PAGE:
When transitioning from Smash 64 to Melee, Jigglypuff received multiple buffs, most of which significantly made it a better fighter. Tournament results demonstrate this; Jigglypuff was initially 8th out of 12 on the Smash 64 tier list, and it jumped to 5th out of 26 on the Melee tier list.
- The power, speed, and range of its attacks were generally increased.
- Much faster air speed, from the fourth fastest in Smash 64 to the fastest in Melee, largely improving Jigglypuff's approaching, combo ability, and recovery potential.
- All of its midair jumps give height, also greatly improving its recovery.
- Up tilt has higher base knockback, improving its combo ability at low percentages.
- Down tilt has more range, improving its spacing ability, plus it has slightly faster startup.
- Forward smash is significantly more powerful, from the second weakest in Smash 64 to the sixth most powerful in Melee.
- Up and down smashes have slightly faster startup.
- All of Jigglypuff's aerials have stronger combo ability, with the wall of pain being much easier to perform.
- Forward and back aerials have more range, especially back aerial, making both of them better for approaching.
- Pound sends opponents on a different trajectory that gives it more favourable combo ability. Rising Pound is also much easier to perform, another improvement of Jigglypuff's recovery.
- Rest has significantly more knockback, deals 8% more damage, and there is a slightly larger variety of ways to combo into it.
- Dashing speed reduced to being the slowest in Melee, along with Zelda.
- Up smash is weaker and has more ending lag.
- Aerials are weaker, especially neutral aerial, which has significantly lower knockback scaling.
- Down aerial no longer meteor smashes aerial opponents and is less effective for gimping.
- Rest has a slightly smaller hitbox.
- Forward throw from Smash 64 moved to up throw in Melee.
- Pound is now a side special move, with the new Rollout move becoming its neutral special move.
- Sing now puts opponents to sleep for longer at higher percentages, instead of putting opponents to sleep for longer at lower percentages like in Smash 64.
Jigglypuff is often considered the most buffed character from Smash 64 to Melee along with Samus, due to increased power, speed, range, combo ability, and recovery, going from a low tier to a viable tournament contender.
In terms of cosmetic changes, Jigglypuff's red and green costumes were changed; they no longer give it bows, but instead, the former gives it a red flower, while the latter gives it a green headband. Jigglypuff also received a new taunt replacing its old one where it spins around, and its "applause" pose on the Results Screen now loops constantly, instead of moving its head twice then stopping.
In Single-Player Modes
In Classic Mode, Jigglypuff can appear as an ordinary opponent, as an ally in the team and giant battles, in a team with Kirby or Pikachu, as a giant opponent, in the multi-character fight, or as a metal opponent.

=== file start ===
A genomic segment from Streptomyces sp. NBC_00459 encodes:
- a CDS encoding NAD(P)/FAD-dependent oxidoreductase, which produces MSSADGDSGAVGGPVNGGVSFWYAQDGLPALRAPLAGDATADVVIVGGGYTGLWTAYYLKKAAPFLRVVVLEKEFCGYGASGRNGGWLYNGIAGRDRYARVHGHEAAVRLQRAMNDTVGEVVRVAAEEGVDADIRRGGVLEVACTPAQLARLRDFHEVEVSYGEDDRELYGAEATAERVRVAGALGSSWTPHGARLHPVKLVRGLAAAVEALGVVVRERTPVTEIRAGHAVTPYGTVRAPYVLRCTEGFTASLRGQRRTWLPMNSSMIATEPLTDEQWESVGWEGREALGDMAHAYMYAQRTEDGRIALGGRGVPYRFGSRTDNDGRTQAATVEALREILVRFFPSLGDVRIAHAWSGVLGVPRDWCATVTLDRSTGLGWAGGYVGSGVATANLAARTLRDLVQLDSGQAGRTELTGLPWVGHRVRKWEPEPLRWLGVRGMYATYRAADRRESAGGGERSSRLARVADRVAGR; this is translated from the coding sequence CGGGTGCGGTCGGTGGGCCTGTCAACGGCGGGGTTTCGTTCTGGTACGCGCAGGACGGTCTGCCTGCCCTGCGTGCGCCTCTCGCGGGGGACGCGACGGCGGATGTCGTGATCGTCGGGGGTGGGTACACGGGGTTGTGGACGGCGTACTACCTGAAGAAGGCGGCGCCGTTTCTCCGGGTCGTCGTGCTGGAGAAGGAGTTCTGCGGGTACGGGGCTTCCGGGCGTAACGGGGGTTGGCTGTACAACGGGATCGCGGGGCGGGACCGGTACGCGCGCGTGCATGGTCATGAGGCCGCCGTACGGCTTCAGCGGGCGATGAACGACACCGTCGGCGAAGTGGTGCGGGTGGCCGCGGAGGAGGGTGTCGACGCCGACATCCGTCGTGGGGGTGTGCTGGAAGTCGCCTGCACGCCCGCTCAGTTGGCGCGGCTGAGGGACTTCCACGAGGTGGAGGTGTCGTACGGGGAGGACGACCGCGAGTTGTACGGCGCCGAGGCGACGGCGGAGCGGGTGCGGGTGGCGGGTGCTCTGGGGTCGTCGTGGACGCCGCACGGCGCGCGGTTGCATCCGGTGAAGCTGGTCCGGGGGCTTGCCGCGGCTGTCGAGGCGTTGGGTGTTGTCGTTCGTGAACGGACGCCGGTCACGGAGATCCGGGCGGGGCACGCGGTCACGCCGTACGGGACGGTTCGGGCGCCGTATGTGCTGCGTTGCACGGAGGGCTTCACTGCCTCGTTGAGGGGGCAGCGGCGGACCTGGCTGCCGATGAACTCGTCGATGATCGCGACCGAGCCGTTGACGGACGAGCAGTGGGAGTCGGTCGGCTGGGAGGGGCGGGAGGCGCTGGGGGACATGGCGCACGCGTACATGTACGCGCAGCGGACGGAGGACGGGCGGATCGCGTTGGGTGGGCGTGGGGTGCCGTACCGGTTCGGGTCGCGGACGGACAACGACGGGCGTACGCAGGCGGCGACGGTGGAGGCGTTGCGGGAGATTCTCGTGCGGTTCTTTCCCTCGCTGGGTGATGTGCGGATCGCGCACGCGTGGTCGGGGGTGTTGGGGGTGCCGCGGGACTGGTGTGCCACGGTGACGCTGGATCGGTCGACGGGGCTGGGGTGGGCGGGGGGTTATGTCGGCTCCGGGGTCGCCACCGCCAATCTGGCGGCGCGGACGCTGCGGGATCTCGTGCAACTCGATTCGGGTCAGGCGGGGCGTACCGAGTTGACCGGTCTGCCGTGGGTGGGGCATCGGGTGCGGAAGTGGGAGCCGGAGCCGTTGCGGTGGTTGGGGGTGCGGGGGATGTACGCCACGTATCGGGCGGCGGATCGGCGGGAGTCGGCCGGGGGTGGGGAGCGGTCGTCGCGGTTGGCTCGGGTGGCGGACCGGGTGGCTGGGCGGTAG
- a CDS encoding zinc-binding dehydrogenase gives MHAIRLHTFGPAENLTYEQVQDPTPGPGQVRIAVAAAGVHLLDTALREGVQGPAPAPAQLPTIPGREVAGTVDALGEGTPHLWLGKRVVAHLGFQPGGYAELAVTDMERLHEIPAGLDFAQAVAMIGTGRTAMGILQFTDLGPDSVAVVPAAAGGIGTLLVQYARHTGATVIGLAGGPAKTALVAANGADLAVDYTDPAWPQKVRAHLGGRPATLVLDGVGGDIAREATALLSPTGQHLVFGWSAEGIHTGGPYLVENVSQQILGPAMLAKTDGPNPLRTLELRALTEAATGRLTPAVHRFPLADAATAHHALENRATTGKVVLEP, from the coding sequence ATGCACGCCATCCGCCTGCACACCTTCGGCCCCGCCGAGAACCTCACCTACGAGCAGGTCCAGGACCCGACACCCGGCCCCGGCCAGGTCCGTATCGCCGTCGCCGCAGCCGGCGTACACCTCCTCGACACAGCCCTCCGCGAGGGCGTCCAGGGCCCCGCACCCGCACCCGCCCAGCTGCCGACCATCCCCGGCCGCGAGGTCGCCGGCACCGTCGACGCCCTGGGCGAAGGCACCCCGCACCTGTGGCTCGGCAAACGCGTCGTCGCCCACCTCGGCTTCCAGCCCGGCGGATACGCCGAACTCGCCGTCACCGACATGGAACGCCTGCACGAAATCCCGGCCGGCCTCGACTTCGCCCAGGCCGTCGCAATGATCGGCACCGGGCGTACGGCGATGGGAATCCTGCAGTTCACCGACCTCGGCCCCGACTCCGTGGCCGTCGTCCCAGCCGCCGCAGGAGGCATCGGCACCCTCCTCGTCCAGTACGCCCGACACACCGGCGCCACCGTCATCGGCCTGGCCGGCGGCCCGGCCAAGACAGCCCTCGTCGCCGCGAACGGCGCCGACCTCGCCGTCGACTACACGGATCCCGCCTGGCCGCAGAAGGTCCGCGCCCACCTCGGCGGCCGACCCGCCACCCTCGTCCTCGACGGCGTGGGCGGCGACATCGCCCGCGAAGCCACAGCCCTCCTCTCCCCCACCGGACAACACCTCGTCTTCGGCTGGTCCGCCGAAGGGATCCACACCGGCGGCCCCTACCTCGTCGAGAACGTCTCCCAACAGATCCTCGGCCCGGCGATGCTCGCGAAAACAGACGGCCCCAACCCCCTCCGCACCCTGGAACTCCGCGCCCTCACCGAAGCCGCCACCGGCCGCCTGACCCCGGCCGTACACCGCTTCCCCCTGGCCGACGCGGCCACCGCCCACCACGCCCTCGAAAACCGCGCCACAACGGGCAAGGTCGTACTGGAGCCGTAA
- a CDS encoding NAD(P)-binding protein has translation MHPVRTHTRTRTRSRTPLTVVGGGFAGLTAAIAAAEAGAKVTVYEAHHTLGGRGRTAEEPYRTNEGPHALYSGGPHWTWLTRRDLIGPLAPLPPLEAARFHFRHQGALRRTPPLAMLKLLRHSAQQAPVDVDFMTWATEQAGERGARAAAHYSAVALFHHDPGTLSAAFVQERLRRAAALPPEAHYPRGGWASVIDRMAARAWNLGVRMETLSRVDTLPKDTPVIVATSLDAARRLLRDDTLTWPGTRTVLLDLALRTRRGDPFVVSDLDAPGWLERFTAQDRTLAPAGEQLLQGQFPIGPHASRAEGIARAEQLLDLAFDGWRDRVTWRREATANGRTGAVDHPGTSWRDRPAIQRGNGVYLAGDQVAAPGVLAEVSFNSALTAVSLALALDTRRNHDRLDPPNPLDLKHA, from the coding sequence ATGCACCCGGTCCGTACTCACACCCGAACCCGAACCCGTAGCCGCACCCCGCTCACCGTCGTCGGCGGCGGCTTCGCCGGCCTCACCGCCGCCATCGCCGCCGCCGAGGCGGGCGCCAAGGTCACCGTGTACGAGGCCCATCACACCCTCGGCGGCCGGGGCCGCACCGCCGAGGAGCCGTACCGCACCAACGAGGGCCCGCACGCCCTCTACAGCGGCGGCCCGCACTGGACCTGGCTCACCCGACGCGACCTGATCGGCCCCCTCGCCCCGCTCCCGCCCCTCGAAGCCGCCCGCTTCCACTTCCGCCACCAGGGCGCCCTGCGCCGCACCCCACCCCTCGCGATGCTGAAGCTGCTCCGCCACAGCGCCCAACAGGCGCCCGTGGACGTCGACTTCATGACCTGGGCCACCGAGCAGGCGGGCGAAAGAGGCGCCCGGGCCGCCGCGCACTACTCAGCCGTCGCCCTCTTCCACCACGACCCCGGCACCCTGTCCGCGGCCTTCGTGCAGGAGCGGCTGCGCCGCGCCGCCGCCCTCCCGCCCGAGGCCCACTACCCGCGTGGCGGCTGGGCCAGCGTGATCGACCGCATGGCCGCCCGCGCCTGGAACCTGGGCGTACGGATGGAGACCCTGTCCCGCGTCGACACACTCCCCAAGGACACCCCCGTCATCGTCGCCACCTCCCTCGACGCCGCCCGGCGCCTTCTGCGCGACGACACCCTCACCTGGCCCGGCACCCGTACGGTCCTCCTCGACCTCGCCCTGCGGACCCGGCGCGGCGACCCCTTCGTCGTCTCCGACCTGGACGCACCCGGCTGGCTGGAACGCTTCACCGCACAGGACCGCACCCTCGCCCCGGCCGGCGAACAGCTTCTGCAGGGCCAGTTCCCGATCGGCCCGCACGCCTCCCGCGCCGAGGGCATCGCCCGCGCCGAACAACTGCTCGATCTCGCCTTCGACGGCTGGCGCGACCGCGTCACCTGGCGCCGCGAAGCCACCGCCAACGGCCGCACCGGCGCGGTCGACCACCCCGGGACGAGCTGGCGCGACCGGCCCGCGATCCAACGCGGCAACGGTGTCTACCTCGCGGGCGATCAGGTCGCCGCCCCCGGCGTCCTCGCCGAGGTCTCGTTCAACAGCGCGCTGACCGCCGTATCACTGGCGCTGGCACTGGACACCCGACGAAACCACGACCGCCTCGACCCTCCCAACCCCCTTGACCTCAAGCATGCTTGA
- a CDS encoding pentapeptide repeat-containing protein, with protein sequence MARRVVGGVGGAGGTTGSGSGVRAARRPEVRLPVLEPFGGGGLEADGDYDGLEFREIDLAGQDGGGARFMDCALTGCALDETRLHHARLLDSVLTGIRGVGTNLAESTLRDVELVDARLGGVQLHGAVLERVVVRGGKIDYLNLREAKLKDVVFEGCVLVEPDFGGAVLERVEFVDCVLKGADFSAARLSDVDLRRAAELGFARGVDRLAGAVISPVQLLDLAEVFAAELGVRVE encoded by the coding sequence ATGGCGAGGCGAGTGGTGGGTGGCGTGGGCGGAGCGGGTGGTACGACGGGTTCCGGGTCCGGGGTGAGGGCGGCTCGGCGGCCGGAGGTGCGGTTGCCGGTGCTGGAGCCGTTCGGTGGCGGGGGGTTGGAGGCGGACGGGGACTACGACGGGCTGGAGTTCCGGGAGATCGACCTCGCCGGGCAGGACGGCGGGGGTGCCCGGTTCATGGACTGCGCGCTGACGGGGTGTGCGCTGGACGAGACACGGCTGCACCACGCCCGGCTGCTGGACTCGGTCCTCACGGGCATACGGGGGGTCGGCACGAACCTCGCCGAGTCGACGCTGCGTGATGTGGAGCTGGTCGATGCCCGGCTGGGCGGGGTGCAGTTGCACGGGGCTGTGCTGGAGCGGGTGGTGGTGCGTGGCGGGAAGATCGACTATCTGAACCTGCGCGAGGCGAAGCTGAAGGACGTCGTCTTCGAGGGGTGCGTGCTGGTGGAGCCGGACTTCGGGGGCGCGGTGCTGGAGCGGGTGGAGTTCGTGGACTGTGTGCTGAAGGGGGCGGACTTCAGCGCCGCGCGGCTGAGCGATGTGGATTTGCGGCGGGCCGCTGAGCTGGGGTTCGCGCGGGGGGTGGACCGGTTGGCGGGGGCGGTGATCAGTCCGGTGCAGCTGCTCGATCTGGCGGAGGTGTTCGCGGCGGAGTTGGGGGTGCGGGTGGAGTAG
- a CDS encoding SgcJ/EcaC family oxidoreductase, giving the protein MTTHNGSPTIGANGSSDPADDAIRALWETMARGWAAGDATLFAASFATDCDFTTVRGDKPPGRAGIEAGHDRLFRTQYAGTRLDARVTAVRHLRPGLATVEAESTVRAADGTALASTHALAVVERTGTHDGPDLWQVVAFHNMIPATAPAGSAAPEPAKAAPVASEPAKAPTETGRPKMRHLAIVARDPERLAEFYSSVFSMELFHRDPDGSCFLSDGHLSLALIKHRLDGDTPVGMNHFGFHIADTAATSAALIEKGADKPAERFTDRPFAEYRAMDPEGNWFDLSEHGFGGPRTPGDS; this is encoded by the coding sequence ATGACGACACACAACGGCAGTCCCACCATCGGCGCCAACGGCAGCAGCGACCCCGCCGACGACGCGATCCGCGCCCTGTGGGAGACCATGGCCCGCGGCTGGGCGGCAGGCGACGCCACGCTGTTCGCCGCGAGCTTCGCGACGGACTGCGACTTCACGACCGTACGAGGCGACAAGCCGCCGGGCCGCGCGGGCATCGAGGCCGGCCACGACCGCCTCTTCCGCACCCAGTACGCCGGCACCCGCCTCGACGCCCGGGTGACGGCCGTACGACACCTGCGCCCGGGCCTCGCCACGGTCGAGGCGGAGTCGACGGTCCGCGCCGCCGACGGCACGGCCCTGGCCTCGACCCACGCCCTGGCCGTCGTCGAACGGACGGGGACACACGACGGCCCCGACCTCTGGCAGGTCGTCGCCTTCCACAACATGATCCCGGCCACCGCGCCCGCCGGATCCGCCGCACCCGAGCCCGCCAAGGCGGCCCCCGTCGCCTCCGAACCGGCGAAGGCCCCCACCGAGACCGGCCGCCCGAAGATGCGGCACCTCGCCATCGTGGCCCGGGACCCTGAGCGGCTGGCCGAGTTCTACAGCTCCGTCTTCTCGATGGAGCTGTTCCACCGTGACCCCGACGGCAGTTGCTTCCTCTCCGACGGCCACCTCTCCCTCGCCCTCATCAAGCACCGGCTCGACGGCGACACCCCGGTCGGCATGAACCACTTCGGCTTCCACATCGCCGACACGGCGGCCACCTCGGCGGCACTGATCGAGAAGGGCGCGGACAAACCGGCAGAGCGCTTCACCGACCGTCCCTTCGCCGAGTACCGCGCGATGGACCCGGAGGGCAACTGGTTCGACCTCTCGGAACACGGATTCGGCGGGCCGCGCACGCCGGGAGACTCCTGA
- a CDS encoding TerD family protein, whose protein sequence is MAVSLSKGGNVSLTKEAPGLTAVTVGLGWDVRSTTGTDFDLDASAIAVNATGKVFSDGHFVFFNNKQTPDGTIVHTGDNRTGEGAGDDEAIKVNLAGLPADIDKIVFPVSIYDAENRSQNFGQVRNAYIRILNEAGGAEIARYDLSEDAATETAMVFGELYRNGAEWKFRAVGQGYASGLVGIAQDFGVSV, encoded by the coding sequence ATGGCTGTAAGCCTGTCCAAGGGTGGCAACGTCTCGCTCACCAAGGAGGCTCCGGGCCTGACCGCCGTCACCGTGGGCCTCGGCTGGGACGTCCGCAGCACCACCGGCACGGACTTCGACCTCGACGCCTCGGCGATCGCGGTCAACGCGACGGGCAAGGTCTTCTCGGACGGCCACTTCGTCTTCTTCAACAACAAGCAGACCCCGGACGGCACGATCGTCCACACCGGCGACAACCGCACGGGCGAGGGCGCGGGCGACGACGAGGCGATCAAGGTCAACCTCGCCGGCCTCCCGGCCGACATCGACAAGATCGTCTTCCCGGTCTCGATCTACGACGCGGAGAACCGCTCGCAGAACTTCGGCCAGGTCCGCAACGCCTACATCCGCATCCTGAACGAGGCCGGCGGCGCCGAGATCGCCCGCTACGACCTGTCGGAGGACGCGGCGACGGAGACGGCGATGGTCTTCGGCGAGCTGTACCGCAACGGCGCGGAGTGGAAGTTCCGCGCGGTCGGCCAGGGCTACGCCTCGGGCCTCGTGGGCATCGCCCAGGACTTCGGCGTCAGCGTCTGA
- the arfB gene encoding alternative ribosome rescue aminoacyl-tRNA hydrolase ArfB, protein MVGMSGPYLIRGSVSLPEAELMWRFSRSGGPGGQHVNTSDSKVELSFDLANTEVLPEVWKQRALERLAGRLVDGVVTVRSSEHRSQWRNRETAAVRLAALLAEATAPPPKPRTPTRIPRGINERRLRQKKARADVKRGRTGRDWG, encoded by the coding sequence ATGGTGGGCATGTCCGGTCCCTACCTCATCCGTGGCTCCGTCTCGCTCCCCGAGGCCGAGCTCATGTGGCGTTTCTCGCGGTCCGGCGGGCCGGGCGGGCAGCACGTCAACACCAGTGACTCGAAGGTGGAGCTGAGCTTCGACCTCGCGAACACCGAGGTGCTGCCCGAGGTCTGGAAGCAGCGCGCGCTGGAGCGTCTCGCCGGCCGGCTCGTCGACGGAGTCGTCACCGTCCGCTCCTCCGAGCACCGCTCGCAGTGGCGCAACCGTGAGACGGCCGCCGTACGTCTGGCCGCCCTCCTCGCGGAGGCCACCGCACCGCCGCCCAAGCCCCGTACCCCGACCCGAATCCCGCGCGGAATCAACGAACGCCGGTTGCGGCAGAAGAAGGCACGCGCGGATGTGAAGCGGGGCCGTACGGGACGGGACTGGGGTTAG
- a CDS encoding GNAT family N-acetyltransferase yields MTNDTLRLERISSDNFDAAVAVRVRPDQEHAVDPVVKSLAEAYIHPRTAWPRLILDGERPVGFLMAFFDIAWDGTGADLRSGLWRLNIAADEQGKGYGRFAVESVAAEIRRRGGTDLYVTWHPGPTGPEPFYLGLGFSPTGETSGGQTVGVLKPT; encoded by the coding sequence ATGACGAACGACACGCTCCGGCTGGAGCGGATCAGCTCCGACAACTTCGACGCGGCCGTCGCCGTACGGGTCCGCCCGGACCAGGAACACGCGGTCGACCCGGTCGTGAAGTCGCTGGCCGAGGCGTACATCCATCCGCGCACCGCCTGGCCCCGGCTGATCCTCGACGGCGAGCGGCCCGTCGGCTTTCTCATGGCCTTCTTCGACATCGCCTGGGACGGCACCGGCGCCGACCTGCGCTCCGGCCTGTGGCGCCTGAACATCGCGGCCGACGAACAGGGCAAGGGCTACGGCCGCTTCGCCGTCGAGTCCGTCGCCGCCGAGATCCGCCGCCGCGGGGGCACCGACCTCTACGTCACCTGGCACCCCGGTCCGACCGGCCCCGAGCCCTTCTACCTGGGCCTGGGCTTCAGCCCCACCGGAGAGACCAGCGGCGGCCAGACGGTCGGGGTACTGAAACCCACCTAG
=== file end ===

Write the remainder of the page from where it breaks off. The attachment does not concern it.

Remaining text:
In all of its appearances, Jigglypuff appears on either Pokémon Stadium or Poké Floats; when paired with Kirby in the team battle, it will appear on Green Greens.
Jigglypuff can appear in Stage 7 of the Adventure Mode; in the Pokémon Battle, Jigglypuff can appear among the Pikachus the player has to fight against.
In All-Star Mode, Jigglypuff and its allies are fought on Pokéfloats.
Jigglypuff appears in the following Event Matches:
- Event 32: Target Acquired: As Falco, the player must KO Jigglypuff as many times as possible in one minute on Corneria. However, Arwings also fire frequently at the stage, and Falco must KO Jigglypuff more often than the Arwings to win the event.
- Event 37: Legendary Pokémon: As any character, the player must fight against a team of four Wire Frames and Jigglypuff; everyone has two lives, and the only items that spawn are Pokéballs, all of which only produce legendary Pokémon. Jigglypuff will never directly attack the player, and will instead only pursue Pokéballs when they appear. Defeating all five opponents also gives the player the opportunity to unlock Pichu.
- Event 39: Jigglypuff Live!: As Jigglypuff, the player must fight against a team of three other Jigglypuffs, with friendly fire turned on; all fighters have three lives, and the damage ratio has been increased.
- Event 40: All-Star Match 4: Jigglypuff is the third opponent fought in this series of staged battles. The selected character battles it on the Poké Floats stage with a stock of 2 while Jigglypuff has 1. With a timer of four minutes, the player must defeat it and the other four characters one-by-one with the overall time and damage: Marth, Luigi, Mewtwo, and Mr. Game & Watch.
In addition to the normal trophy about Jigglypuff as a character, there are two trophies about it as a fighter, unlocked by completing the Adventure and All-Star modes respectively with Jigglypuff on any difficulty:
- Jigglypuff (Adventure)
- Jigglypuff's normal attacks are weak, and because of its light weight it's easily sent flying. However, with its incredible midair agility, it seems to dance when airborne. Rollout is a powerful speed attack, but be careful not to fly off the edge. Pound does serious damage, and it can also help as a recovery move.
- Jigglypuff (All-Star)
- Jigglypuff can put its enemies to sleep if they are in range of its Sing attack, although the attack does not work on airborne foes. Rest puts Jigglypuff into a deep sleep, but at the instant it drops off, an intense energy force radiates out of the exact center of its body. If this force comes in contact with an enemy, look out! Rest is Jigglypuff's wild card.
Jigglypuff's changeable clothing in Melee
- Jigglypuff is seen during the segment of the introduction to Melee featuring many different Pokémon, making it one of the five hidden characters, along with Ganondorf, Mewtwo, Young Link, and Pichu, to have some kind of involvement in the intro.
- Changing the language on an English copy of SSBM from English to Japanese will actually change Jigglypuff's voice actor. Jigglypuff is the only character whose voice changes completely.
- A CPU Jigglypuff will only use Rest on Event 39, "Jigglypuff Live"; CPU Jigglypuffs also never use Rollout, though a CPU Kirby will use the move if he inhales Jigglypuff (though they will never charge it).
- Jigglypuff's and Mr. Game & Watch's "head sprite" are the only ones to show their entire body.
- After picking up a Metal Box, the eyes disappear. This returns in Brawl.